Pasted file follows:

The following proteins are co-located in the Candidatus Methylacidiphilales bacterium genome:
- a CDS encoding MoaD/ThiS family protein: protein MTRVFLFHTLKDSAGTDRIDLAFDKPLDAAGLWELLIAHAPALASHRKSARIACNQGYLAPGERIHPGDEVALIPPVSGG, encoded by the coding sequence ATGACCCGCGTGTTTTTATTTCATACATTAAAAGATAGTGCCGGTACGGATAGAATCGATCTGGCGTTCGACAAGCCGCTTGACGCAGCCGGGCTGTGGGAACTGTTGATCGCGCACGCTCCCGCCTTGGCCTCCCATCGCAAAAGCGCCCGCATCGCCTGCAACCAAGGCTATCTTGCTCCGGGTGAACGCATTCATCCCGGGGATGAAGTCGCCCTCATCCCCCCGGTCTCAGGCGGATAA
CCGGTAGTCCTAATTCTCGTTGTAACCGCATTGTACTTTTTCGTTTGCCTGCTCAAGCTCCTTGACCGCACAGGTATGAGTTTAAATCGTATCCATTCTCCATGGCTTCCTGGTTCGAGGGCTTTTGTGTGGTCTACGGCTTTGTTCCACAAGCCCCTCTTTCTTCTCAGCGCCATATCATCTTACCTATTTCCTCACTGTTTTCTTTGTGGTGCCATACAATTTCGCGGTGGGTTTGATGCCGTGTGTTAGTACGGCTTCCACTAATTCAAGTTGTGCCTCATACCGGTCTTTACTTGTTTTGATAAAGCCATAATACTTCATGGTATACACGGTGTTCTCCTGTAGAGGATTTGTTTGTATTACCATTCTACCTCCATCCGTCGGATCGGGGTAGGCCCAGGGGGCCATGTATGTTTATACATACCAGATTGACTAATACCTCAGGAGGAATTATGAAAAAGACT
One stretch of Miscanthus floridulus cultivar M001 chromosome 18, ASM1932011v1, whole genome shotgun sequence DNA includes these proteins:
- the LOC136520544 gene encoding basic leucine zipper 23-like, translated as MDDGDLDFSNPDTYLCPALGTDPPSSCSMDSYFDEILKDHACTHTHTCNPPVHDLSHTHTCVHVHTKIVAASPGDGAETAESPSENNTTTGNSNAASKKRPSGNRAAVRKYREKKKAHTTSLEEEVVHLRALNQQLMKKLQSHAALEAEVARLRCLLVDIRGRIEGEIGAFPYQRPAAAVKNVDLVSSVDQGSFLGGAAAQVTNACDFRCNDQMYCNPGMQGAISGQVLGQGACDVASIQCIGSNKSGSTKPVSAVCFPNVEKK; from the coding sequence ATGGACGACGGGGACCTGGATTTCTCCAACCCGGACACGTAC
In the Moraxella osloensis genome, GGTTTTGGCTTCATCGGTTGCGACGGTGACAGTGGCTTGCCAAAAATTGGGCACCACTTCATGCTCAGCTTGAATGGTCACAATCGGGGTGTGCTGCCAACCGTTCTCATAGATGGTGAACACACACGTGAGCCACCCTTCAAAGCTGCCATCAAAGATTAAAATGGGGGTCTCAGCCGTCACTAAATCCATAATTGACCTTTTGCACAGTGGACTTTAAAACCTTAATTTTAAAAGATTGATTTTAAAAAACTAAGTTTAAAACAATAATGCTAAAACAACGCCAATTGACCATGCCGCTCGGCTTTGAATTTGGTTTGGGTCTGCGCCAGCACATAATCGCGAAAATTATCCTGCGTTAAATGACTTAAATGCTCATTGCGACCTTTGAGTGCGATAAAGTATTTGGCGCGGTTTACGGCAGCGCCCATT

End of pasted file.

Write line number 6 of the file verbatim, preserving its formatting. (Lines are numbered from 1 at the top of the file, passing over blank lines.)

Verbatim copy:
In the Moraxella osloensis genome, GGTTTTGGCTTCATCGGTTGCGACGGTGACAGTGGCTTGCCAAAAATTGGGCACCACTTCATGCTCAGCTTGAATGGTCACAATCGGGGTGTGCTGCCAACCGTTCTCATAGATGGTGAACACACACGTGAGCCACCCTTCAAAGCTGCCATCAAAGATTAAAATGGGGGTCTCAGCCGTCACTAAATCCATAATTGACCTTTTGCACAGTGGACTTTAAAACCTTAATTTTAAAAGATTGATTTTAAAAAACTAAGTTTAAAACAATAATGCTAAAACAACGCCAATTGACCATGCCGCTCGGCTTTGAATTTGGTTTGGGTCTGCGCCAGCACATAATCGCGAAAATTATCCTGCGTTAAATGACTTAAATGCTCATTGCGACCTTTGAGTGCGATAAAGTATTTGGCGCGGTTTACGGCAGCGCCCATT